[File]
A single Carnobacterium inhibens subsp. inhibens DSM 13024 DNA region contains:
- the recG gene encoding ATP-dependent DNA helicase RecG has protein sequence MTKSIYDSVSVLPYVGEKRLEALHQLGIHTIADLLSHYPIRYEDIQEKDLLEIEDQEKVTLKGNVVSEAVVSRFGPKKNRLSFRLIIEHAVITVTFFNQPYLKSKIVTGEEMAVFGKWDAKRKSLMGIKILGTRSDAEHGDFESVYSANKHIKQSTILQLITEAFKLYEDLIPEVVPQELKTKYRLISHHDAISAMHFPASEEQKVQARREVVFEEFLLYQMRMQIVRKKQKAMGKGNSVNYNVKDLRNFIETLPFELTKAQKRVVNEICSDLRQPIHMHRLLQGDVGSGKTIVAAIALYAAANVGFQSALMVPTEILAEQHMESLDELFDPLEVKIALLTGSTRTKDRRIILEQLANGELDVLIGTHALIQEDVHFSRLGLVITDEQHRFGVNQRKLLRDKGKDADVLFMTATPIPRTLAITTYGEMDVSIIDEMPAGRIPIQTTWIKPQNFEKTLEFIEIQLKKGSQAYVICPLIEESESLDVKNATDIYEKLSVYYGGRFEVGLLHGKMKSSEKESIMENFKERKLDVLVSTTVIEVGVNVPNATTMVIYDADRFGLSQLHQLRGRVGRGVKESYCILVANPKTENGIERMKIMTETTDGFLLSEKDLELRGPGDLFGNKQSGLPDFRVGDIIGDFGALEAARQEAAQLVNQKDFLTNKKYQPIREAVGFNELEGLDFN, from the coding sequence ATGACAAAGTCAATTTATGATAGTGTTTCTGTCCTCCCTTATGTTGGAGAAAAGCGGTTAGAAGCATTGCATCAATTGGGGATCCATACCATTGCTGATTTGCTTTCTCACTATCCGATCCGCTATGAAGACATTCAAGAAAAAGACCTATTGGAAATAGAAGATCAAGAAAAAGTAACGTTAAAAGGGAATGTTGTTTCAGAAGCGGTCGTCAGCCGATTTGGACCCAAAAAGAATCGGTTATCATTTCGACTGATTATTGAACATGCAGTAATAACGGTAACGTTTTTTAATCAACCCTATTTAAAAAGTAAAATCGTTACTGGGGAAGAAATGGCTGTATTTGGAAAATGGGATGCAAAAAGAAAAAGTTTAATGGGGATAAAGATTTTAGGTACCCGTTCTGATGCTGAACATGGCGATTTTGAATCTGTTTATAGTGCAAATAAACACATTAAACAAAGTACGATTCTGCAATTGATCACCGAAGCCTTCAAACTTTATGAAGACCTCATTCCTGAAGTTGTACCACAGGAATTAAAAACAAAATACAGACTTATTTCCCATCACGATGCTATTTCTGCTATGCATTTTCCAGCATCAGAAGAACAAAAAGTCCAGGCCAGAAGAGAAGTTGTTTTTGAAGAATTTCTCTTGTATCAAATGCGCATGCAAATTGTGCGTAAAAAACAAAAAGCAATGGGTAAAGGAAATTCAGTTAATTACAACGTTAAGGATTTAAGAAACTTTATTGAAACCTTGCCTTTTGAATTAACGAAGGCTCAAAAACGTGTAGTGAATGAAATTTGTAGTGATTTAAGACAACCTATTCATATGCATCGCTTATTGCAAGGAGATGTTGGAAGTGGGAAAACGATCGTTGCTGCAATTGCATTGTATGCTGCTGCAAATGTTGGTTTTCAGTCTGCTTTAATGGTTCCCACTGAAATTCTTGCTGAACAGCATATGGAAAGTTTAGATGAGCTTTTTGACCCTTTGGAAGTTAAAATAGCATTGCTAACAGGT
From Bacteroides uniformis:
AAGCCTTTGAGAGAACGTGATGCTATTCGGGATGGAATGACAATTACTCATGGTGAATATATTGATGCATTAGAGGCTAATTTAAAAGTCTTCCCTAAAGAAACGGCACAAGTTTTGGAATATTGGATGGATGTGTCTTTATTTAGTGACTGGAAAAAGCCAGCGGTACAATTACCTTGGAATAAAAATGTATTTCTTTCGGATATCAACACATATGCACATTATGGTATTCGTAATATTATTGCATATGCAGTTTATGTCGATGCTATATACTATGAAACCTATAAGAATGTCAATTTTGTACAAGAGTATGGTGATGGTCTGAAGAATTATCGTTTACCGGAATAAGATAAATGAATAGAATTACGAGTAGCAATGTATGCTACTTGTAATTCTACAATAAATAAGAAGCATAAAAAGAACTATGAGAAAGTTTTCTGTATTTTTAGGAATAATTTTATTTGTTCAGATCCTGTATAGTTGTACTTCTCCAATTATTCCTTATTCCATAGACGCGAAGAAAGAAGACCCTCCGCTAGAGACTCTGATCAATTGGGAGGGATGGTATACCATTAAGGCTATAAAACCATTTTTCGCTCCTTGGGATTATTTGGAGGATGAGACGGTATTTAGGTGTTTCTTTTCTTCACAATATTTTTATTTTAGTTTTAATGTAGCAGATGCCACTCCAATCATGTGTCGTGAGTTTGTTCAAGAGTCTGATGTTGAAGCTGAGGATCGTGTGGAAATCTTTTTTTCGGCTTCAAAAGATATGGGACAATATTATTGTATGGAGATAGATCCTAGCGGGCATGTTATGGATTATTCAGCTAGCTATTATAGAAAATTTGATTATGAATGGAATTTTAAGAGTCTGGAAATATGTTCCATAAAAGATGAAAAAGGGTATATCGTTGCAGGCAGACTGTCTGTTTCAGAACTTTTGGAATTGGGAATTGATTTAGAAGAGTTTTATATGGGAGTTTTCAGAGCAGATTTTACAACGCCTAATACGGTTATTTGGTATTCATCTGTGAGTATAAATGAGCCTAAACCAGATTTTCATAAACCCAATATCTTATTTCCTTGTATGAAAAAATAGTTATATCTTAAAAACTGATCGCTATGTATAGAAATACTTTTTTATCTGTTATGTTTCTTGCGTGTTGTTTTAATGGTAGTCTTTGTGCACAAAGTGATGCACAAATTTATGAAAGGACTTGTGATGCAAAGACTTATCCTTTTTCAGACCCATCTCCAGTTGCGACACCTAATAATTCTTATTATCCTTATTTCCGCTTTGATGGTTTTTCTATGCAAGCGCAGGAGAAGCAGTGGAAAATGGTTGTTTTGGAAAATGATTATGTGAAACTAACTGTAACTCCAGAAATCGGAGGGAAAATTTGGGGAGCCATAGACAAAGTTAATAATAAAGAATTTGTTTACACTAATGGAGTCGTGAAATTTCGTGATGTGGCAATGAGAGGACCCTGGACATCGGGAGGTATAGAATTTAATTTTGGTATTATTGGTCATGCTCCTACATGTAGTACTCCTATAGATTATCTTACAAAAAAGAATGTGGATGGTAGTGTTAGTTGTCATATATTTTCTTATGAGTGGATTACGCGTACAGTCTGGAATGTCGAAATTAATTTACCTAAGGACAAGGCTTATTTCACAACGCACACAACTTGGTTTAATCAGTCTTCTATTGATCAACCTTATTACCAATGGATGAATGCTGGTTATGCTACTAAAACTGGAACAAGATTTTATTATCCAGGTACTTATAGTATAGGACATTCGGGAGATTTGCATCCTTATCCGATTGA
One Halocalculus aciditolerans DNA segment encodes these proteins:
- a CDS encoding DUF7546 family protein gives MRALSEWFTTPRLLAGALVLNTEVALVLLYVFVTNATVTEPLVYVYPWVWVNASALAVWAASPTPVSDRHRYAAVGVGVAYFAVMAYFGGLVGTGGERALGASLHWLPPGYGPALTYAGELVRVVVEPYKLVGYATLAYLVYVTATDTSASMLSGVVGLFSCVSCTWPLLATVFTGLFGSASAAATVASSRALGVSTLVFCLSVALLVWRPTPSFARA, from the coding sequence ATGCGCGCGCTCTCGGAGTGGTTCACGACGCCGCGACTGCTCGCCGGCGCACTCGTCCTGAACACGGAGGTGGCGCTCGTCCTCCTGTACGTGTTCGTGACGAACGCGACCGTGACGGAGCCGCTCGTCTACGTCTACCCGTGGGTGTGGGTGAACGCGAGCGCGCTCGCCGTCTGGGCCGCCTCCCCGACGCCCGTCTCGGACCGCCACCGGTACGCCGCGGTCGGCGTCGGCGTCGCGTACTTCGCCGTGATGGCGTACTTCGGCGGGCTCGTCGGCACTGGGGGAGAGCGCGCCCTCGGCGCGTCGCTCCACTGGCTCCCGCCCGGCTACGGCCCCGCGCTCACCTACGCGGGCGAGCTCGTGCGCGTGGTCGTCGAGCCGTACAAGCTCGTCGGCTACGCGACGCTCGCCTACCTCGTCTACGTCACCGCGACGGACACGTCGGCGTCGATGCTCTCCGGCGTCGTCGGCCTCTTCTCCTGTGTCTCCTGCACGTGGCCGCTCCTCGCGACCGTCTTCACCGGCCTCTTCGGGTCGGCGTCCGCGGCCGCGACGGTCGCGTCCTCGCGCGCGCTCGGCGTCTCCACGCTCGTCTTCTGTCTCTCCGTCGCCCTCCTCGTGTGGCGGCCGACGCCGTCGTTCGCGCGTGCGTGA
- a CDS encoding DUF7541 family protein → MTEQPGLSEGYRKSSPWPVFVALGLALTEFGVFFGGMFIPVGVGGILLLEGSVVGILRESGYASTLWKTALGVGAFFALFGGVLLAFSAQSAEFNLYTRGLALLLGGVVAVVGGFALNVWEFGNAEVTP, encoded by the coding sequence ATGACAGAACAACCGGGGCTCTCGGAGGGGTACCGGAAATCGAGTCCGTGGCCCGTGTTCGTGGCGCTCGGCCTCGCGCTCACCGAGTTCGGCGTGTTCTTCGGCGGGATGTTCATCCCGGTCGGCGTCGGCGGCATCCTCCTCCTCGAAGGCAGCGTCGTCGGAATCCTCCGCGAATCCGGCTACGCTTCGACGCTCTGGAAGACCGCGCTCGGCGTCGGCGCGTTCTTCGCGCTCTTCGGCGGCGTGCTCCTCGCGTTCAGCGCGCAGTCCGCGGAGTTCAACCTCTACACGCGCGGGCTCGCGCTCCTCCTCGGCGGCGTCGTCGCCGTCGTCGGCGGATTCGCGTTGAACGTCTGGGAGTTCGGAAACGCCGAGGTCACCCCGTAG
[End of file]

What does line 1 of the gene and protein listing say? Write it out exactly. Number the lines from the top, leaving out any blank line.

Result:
A single Carnobacterium inhibens subsp. inhibens DSM 13024 DNA region contains: